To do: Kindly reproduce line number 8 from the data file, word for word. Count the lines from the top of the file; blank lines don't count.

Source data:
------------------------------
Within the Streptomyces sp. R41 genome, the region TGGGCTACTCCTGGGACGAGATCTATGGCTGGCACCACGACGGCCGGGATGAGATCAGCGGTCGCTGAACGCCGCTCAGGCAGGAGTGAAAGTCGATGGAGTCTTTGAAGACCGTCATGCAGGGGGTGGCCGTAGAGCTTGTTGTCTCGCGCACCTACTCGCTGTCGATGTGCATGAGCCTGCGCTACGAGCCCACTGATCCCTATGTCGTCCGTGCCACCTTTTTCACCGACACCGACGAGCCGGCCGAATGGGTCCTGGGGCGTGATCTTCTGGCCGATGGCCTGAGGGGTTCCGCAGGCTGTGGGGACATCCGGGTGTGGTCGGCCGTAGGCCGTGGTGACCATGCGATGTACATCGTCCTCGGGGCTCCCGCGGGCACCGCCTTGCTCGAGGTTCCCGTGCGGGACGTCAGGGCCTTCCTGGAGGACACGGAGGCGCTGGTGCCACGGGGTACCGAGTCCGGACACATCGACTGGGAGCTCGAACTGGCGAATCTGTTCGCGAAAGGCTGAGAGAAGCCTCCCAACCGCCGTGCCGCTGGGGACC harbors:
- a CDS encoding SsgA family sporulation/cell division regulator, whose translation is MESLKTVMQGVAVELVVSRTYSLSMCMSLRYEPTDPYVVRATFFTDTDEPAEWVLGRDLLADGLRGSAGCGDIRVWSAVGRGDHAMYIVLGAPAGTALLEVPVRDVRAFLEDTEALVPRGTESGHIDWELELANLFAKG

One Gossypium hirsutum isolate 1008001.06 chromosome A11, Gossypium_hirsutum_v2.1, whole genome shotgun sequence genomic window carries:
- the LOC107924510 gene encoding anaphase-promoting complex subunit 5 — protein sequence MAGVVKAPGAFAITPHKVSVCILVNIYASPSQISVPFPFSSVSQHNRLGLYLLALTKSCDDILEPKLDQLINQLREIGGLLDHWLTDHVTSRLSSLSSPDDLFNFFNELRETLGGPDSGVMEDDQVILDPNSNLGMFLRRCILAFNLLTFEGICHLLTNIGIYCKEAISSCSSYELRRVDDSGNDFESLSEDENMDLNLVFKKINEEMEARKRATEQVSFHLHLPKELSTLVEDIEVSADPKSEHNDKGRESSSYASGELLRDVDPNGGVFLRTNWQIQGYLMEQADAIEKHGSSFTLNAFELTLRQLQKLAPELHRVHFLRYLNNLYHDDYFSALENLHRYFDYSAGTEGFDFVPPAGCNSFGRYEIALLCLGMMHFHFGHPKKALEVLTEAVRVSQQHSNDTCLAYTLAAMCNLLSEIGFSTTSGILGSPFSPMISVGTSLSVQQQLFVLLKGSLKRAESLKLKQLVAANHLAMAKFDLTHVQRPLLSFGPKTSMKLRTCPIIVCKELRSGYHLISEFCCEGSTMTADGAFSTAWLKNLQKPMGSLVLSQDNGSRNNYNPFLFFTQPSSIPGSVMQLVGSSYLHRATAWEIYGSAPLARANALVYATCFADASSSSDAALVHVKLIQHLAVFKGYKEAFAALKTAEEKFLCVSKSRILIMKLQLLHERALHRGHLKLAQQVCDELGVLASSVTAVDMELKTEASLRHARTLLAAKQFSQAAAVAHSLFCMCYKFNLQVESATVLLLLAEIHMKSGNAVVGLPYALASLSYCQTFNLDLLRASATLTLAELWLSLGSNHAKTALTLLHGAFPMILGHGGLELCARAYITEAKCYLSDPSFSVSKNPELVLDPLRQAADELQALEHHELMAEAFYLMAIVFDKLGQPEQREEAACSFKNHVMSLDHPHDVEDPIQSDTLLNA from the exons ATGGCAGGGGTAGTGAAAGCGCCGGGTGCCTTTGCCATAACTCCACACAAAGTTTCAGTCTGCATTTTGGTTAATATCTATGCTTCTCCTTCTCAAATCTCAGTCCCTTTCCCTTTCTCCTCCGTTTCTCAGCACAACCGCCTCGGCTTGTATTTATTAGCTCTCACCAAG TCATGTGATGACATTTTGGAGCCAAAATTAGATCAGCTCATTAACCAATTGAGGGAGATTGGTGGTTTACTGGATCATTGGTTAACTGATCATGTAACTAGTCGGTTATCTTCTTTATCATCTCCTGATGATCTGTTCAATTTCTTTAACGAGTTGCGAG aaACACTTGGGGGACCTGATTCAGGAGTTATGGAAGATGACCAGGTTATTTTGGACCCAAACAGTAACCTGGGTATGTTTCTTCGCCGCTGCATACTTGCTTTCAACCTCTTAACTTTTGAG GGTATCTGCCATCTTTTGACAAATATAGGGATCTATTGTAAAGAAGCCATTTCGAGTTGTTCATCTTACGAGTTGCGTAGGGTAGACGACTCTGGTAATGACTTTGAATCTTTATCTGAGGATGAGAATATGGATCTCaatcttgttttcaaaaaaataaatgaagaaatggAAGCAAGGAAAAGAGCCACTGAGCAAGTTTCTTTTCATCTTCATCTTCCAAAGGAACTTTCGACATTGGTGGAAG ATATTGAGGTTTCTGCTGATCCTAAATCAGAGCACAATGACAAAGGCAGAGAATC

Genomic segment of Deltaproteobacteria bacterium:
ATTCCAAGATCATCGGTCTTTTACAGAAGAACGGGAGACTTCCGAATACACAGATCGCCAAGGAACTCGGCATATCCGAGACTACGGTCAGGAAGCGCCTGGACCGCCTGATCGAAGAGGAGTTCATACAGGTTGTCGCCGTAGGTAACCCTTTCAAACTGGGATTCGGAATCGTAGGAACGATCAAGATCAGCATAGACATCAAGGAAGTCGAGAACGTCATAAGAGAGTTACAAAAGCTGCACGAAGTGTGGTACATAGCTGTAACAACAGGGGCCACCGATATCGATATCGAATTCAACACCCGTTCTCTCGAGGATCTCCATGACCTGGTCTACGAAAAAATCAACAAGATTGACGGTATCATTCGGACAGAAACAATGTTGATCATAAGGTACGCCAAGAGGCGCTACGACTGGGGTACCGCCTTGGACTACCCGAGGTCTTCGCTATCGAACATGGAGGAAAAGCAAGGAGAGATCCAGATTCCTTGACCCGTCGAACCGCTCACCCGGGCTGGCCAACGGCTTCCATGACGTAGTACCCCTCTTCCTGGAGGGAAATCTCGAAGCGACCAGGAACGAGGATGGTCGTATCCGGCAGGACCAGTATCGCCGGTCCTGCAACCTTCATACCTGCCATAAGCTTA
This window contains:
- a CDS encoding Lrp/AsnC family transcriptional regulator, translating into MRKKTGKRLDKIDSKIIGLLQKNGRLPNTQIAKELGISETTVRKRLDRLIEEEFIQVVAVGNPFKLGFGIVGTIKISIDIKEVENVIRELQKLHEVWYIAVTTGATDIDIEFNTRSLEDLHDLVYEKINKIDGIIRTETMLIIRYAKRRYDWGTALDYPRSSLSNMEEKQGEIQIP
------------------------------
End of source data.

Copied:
- a CDS encoding Lrp/AsnC family transcriptional regulator, translating into MRKKTGKRLDKIDSKIIGLLQKNGRLPNTQIAKELGISETTVRKRLDRLIEEEFIQVVAVGNPFKLGFGIVGTIKISIDIKEVENVIRELQKLHEVWYIAVTTGATDIDIEFNTRSLEDLHDLVYEKINKIDGIIRTETMLIIRYAKRRYDWGTALDYPRSSLSNMEEKQGEIQIP